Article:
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The Helen Seavey Quilting Party

Flag Quilting Party -- Not
Lies, More Lies and Legends

Here is the complete text of the Portsmouth legend that refuses to die. It is the story of the "quilting party" of girls who reportedly sewed their silk dresses into the stars and stripes carried aboard the Ranger in 1777 by Captain John Paul Jones. It isn’t true. But here it is for your analysis.




READ: The Ranger Flag poem
READ: Unfirling Paul Jones Flags


Help Us Solve This Mystery

We need help tracking down the origin of this Portsmouth legend. The story appears to have no basis in fact. It appeared as a footnote in the notoriously inaccurate biography of John Paul Jones by "historian" Augustus C. Buell. While Buell’s tendency to fabricate history is well established, the story of the Helen Seavey quilting party may be based somewhere in reality. It appears to be adapted from the Betsy Ross story. Buell even sets his final scene that takes place at the home of "the Ross family".

Liar, Liar, Pants on Fire!

A.C. BuellRather than fashion the story out of thin air, it is possible that Buell picked up the legend somewhere else – but where? It had to appear in an account published before 1900. Buell’s use of girls with local-sounding names may be clever lying, or did they really exist? Was there a Helen Seavey who was married in May 1777 as Buell contents? If so, to whom? Did Elijah Hall really have a niece named Dorothy? Buell so expertly mixes fact and fiction that the story has yet to be dissected more than a century later.But so far, all attempts to track down these imaginary women have come up empty.

It is true that John Paul Jones was appointed to captain the Ranger by Congressional order on June 14, 1777. That same day the Congress issued the configuration of the new American flag.

Naval historian Samuel Eliot Morison notes in his biography of Jones that Buell made up more false tales about Jones than all other Jones’ biographers combined. He may be "the father of lies" Morison says. He implies that Buell purposely falsified dozens of references -- letters, song lyrics, dates, crew lists, imagined meetings, documents, etc. Morison lists many of these false statements in the appendix to his well-researched 1959 book.

Still this myth offers a master’s degree thesis in the making for some enterprising history student. Even assuming that Buel fabricated the Helen Seavey story, we’d love to know what impact the legend had on future writers, on the city of Portsmouth and elsewhere. It is possible that Buell’s lie saved the John Paul Jones House museum from destruction in 1917. We await your research results.
-- Notes by J.Dennis Robinson

SEE ALSO: The Willie Jones Myth Exposed
SEE ALSO: The Bonhomme Richard Flag Hoax

Ranger Flag (early 20th century romantic interpretation) /

Excerpted from John Paul Jones
by Augustus Buell

The "unconquered and unstricken flag" that went down with the Bon Homme Richard was the same one which the girls of Portsmouth made from slices of their best silk gowns, and presented to Jones to hoise on the Ranger, July 4 1777, and he considered it his personal property — or, perhaps, the property of the girls who made it — intrusted to his keeping. On relinquishing command of the Ranger in 1778, he kept this flag with him, and used it at l’Orient when he "broke his pennant" to commission the old Richard. It was made by a "quilting party" according to specification which Jones Furnished. The thirteen white stars in the "New Constellation" were cut from the bridal-dress in which Helen Seavey had been wedded in May, 1777, to a young officer of the New Hampshire Line. Of the "quilting party" who made that flag we can find but five names — Mary Langdon, Caroline Chandler, Helen Seavey, Augusta Peirce, and Dorothy Hall (niece of Elijah Hall, second lieutenant of the Ranger).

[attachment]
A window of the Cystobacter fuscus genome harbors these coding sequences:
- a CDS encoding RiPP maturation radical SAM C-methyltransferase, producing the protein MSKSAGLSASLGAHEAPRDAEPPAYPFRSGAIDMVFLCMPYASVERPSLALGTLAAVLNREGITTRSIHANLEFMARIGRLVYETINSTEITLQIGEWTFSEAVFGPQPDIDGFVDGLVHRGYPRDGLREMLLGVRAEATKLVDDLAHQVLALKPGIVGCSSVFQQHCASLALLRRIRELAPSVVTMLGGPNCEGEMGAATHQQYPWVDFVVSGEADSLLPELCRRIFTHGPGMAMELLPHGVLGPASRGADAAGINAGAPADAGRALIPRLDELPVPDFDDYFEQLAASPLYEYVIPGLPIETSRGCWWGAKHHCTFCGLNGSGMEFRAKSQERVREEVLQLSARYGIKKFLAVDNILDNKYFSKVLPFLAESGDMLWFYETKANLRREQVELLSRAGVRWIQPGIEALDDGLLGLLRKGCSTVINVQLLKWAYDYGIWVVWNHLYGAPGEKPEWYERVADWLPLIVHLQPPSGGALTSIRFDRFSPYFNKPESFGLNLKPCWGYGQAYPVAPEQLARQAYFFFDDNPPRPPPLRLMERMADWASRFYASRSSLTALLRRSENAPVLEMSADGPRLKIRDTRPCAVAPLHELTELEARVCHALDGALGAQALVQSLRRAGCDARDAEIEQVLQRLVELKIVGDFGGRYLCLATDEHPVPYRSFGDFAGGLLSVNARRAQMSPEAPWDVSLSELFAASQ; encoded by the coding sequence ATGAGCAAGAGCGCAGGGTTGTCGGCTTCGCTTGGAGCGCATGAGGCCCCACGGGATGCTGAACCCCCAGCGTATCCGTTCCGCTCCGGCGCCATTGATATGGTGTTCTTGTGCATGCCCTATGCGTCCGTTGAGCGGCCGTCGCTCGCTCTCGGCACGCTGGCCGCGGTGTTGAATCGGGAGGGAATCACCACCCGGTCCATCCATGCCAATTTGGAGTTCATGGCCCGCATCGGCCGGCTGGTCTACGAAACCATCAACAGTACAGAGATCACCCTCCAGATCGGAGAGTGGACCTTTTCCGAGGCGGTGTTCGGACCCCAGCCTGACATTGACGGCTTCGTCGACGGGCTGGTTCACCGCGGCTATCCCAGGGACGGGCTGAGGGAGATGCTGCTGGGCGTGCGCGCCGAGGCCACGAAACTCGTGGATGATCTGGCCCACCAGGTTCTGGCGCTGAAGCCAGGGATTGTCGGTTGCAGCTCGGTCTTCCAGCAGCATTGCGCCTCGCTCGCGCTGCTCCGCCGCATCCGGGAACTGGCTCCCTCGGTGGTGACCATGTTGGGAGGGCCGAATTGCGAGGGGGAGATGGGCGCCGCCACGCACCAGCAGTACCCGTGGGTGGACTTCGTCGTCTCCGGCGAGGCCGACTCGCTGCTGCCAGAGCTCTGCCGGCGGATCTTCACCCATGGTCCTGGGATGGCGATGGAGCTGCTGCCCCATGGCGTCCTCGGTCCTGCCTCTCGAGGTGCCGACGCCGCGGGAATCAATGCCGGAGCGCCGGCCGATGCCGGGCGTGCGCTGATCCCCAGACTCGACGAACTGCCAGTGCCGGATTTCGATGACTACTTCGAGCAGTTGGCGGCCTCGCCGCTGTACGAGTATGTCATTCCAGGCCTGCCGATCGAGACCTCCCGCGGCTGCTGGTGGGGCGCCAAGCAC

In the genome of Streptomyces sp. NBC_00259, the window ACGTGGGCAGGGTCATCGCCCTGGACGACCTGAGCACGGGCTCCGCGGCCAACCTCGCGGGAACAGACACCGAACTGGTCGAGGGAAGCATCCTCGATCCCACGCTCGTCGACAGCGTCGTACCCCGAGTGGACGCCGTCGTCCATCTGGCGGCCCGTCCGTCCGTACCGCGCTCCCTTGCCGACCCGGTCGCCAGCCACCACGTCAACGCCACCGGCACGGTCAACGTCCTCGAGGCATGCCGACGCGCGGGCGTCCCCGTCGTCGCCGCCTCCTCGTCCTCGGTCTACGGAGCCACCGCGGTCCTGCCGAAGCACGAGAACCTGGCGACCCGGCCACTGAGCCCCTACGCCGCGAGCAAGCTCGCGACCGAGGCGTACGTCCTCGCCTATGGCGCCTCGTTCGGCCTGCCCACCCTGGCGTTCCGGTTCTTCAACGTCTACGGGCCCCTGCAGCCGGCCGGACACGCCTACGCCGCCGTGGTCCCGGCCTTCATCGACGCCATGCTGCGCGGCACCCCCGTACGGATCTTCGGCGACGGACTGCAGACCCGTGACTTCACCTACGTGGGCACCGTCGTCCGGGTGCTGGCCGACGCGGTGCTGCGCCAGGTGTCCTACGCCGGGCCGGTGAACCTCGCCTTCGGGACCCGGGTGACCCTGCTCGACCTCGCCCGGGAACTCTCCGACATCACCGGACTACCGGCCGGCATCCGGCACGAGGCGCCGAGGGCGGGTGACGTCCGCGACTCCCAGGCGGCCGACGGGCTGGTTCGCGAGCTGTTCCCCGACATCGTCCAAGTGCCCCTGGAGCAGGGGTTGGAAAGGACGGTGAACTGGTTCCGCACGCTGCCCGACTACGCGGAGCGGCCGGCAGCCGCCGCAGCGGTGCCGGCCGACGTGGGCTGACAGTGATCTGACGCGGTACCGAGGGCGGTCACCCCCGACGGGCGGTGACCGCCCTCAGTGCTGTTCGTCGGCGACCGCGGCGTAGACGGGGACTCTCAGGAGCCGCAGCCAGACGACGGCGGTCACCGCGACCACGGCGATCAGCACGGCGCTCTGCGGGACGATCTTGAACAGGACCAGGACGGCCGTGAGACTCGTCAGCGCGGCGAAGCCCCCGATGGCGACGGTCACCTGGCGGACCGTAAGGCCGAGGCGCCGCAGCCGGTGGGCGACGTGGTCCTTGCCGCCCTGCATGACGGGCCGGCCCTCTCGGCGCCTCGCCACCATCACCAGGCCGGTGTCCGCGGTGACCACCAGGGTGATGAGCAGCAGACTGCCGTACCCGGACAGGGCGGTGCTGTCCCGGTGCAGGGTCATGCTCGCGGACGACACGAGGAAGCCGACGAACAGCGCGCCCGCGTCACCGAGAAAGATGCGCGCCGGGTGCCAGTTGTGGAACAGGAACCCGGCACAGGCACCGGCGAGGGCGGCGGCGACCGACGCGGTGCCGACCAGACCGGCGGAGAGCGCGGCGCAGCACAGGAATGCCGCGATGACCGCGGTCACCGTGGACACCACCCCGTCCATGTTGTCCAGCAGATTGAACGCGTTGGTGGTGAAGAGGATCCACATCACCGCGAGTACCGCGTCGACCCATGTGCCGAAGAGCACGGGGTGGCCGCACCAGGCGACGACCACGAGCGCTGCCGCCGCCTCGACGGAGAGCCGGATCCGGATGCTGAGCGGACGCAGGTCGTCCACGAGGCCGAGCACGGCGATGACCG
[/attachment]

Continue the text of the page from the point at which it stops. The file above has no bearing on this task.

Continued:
This was the "first edition" of the Stars and Stripes that Europe ever saw; the first to be saluted by the guns of a European naval power; but, far beyond that, and beyond anything, it was the first and the last flag that ever went down or ever will go down flying on the ship that conquered and captured the ship that sunk her.

When Jones returned to this country in the Ariel, February, 1781, he found Miss Langdon a guest of the Ross family, whose house was always his home when in Philadelphia. By way of apology he explained to Miss Langdon that his most ardent desire had been to bring that flag home to America, with all its glories, and give it back untarnished into the fiar hands that had given it to him nearly four years before. "But, Miss Mary," he said, "I couldn’t bear to strip it from the poor old ship in her last agony, nor could I deny to my dead on her decks, who had given their lives to keep it flying, the glory of taking it with them."

"You did exactly right, Commodore!" exclaimed Miss Langdon. "That flag is just where we all wish it to be — flying at the bottom of the sea over the only ship that ever sunk in victory. If you had taken it from her and brought it back to use, we would hate you!"

Augustus C. Buell
Paul Jones, Father of the American Navy, Volumne 1
New York: Charles Scribner’s Sons, 1901
Footnote to pages 244 – 245

(1) Top image is 19th century depiction of Betsy Ross.

(2) Picture of Augustus Buell courtesy of Terry Heller at
The Sarah Orne Jewett Text Project
Heller notes that South Berwick, Maine author Sarah Orne Jewett was also influenced by Buell. She borrows from his 1900 biography for her novel about John Paul Jones "The Tory Lover". She also corresponded with Buell.

(3) Picture of Quilting Party aboard Ranger
From "Famous Painting of the Revolution"
Advertising pamphlet painting by Clyde DeLand
© 1929 American Eagle, The Continental, Fidelity-Phenix and First American Fire Insurance Companies of America
Courtesy Image Library





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